1 liter of tears tv drama posterAnother jdorama to be shown on GMA (starting tonight May 25) is the 2005 mini-series, 1 Liter of Tears (Icchi Rittoro no Namida).  It is based on the inspiring 1986 book that contains diary entries of Kito Aya whose youthful dreams and happiness were shattered by a cruel degenerative disease, putting a slow and tragic end to what could have been a bright and promising life.  The jdorama version (there was also a 2004 movie on this) starred Sawajiri Erika as Ikeuchi Aya and Nishikido Ryou as Asou Haruto.  It differs from the book and movie by adding a love angle to it in the form real-aya-kito-1-liter-of-tearsof Ryou.  It was a nice touch–resembling that other tear-jerker “A Walk to Remember.”

The real Aya (right): “I write because writing is evidence that I’m still alive.”

If you’re going to follow the drama on TV, better prepare your tissue box and hankies for the rest of the coming weeks.  I was crying my eyes out as the story unfolded, giving me a good dose of badly-needed catharsis (the last time was when I watched–for the nth time–Full House! *blush* don’t ask me why…it’s such a long story).  We all need a good cry once in a while. Besides, according to research, crying is a natural process and a great form of stress reliever. But for me, when I have a good cry, I get in touch with my human side. Sometimes when you steel yourself up for work and life’s challenges (especially when you are expected to be objective and uncompromising), you tend to be stoic and unemotionally absent. Watching tearjerkers like 1 Liter can help me do a Spock–to channel my inner human hidden inside my otherwise Vulcan demeanor.  (^.^)

Gryo nishikido oing back to 1 Liter, I could relate with it since I went through a similar crisis– losing a loved one who happened to be my mom. She suffered a stroke at age 51, became paralyzed and was bed-ridden for several months before she passed away a year later (around the same time as the real Aya). It is a difficult ordeal that you wish and pray that no family would ever have to go through.

And I cry most easily when I see grown men weep.  My heart just breaks watching the lovable dad (played well by Jinnai Takanori) shed tears watching his daughter go through the ordeal, knowing there is little that he can do.

Ryou (left) is such a terrific actor, too.  His crying scenes were real and heartfelt.  With his dark looks and emoesque charm, he is one talented actor that will definitely go a long way.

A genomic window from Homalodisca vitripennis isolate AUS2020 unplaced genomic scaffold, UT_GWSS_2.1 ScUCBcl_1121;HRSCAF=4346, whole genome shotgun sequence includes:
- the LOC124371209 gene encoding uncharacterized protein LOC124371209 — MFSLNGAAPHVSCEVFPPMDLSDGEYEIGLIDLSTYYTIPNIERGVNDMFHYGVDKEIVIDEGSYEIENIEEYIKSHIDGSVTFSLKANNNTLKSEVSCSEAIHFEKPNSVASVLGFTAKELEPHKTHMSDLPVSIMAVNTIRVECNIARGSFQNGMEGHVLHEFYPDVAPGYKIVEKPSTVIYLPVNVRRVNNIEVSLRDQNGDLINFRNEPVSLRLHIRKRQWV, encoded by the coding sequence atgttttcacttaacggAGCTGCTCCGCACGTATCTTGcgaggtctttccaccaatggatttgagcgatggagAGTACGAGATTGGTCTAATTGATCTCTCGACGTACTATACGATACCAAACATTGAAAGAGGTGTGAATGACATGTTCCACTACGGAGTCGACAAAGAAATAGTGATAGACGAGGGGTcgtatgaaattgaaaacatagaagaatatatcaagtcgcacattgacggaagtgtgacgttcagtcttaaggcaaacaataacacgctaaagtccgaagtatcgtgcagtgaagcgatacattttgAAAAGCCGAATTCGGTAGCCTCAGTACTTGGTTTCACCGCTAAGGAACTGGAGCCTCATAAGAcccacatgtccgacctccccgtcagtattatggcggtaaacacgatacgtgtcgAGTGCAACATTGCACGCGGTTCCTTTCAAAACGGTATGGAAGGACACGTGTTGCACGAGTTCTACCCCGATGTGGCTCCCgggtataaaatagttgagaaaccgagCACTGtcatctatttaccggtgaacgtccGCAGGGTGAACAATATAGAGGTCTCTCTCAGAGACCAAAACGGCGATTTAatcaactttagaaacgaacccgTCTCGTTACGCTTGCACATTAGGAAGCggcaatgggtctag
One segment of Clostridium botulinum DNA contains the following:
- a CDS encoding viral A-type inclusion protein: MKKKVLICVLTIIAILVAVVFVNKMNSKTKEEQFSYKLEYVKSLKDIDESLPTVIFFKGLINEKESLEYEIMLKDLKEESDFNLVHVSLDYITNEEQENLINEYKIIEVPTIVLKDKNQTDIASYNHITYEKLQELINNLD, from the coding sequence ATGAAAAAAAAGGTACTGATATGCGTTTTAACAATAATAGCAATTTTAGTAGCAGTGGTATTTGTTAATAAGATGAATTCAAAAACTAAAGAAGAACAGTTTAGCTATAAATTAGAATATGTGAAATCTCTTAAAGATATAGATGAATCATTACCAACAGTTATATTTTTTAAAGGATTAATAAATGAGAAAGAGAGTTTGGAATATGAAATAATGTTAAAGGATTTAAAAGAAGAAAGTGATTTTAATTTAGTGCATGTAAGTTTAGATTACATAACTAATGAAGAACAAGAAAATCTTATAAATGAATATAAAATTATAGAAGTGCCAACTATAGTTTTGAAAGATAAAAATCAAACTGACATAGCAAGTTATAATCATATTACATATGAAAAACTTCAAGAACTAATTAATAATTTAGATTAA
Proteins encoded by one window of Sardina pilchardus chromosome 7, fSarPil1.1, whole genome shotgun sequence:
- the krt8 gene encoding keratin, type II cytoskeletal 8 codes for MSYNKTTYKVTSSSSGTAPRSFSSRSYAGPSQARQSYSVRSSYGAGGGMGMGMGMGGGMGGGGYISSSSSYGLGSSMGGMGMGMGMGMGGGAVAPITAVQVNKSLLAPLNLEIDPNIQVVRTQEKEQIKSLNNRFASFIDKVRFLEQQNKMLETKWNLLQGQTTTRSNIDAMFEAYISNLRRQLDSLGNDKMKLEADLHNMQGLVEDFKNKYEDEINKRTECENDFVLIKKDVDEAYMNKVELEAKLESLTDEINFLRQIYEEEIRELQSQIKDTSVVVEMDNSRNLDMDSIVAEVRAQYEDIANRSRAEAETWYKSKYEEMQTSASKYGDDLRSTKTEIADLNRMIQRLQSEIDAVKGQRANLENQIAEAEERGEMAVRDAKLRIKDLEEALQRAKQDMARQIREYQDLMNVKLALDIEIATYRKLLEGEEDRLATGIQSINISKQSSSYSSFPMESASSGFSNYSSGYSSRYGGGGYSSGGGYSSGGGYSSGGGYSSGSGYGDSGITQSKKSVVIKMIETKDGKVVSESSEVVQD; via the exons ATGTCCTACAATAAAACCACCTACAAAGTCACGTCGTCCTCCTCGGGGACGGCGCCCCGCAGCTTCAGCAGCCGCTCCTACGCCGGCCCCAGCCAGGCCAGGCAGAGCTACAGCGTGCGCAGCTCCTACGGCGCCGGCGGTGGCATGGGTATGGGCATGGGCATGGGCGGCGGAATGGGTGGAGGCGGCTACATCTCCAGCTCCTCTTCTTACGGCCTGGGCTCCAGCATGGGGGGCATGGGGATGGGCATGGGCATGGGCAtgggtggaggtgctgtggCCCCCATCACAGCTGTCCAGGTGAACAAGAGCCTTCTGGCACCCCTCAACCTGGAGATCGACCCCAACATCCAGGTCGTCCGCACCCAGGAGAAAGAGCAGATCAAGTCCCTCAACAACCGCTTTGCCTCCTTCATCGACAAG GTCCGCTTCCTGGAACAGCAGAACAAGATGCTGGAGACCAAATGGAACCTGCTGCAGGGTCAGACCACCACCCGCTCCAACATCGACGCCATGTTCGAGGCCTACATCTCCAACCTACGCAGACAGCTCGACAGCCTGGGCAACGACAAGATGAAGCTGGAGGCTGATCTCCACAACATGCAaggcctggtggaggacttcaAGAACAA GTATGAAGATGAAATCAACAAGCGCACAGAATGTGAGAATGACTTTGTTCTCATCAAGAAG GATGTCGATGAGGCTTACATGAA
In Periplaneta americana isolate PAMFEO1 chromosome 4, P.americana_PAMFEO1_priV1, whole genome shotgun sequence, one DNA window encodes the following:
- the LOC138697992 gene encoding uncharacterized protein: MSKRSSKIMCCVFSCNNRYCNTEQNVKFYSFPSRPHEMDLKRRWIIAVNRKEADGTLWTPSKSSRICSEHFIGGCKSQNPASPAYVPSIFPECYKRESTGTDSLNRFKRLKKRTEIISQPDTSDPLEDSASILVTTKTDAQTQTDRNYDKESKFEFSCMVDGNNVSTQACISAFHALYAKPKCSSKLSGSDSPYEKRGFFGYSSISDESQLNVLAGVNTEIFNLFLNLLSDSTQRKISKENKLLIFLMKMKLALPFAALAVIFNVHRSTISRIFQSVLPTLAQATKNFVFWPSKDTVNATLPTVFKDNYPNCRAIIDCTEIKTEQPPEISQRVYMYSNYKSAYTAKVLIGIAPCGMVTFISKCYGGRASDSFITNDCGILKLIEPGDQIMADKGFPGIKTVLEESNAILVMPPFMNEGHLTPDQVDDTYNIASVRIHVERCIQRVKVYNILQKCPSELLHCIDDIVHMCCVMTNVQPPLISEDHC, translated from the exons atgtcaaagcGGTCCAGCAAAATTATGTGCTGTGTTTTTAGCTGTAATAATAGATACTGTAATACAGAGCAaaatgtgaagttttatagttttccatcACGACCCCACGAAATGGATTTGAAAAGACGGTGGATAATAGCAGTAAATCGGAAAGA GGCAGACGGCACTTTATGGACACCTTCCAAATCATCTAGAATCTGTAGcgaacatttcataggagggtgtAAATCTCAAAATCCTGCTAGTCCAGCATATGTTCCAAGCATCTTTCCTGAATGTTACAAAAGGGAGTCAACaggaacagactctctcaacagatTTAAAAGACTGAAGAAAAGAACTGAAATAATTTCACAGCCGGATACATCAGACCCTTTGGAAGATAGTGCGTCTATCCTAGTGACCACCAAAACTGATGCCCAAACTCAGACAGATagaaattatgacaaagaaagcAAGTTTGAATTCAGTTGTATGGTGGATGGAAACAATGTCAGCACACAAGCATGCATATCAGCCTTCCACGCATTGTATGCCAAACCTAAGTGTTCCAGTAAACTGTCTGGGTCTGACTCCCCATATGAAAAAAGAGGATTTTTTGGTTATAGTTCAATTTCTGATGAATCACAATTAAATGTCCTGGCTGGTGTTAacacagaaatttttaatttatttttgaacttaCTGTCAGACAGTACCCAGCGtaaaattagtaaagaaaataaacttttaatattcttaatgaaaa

The songs play an important role in the series, too.   We may not know the language but they give the emotional scenes more power to pull even the most stubborn of all heartstrings: Only Human by K (ending theme), Konayuki (Powdered Snow) by Remioromen (Aya and Haruto’s love theme); and March 9, also by Remioromen.  Since it is my LSS of the week, the latter is what I want to share with you, along with the lyrics (English translation can be found here) and song for your sing-along pleasure.  Have a good Catharsis! \(T‿T)/~sniffles~

Sangatsu Kokonoka (March 9)

Nagareru kisetsu no mannaka de
Futo hi no nagasa wo kanjimasu
Sewashiku sugiru hibi no naka ni
Watashi to anata de yume wo egaku
Sangatsu no kaze ni omoi wo nosete
Sakura no tsubomi wa haru he to tsudzukimasu
Afuredasu hikari no tsubu ga
Sukoshizutsu asa wo atatamemasu
Ookina akubi wo shita ato ni
Sukoshi tereteru anata no yoko de
Arata na sekai no iriguchi ni tachi
Kidzuita koto wa hitori ja nai tte koto
Hitomi wo tojireba anata ga
Mabuta no ura ni iru koto de
Dore hodo tsuyoku nareta deshou
Anata ni totte watashi mo sou de aritai
Sunabokori hakobu tsumuji kaze
Sentaku mono ni karamarimasu ga
Hirumae no sora no shiroi tsuki wa
Nan daka kirei de mitoremashita
Umaku wa ikanu koto mo aru keredo
Ten wo aogeba sore sae chiisakute
Aoi sora wa rinto sunde
Hitsuji kumo wa shizuka ni yureru
Hanasaku wo matsu yorokobi wo
Wakachiaeru no de areba sore wa shiawase
Kono saki mo tonari de sotto hohoende
Hitomi wo tojireba anata ga
Mabuta no ura ni iru koto de
Dore hodo tsuyoku nareta deshou
Anata ni totte watashi mo sou de aritai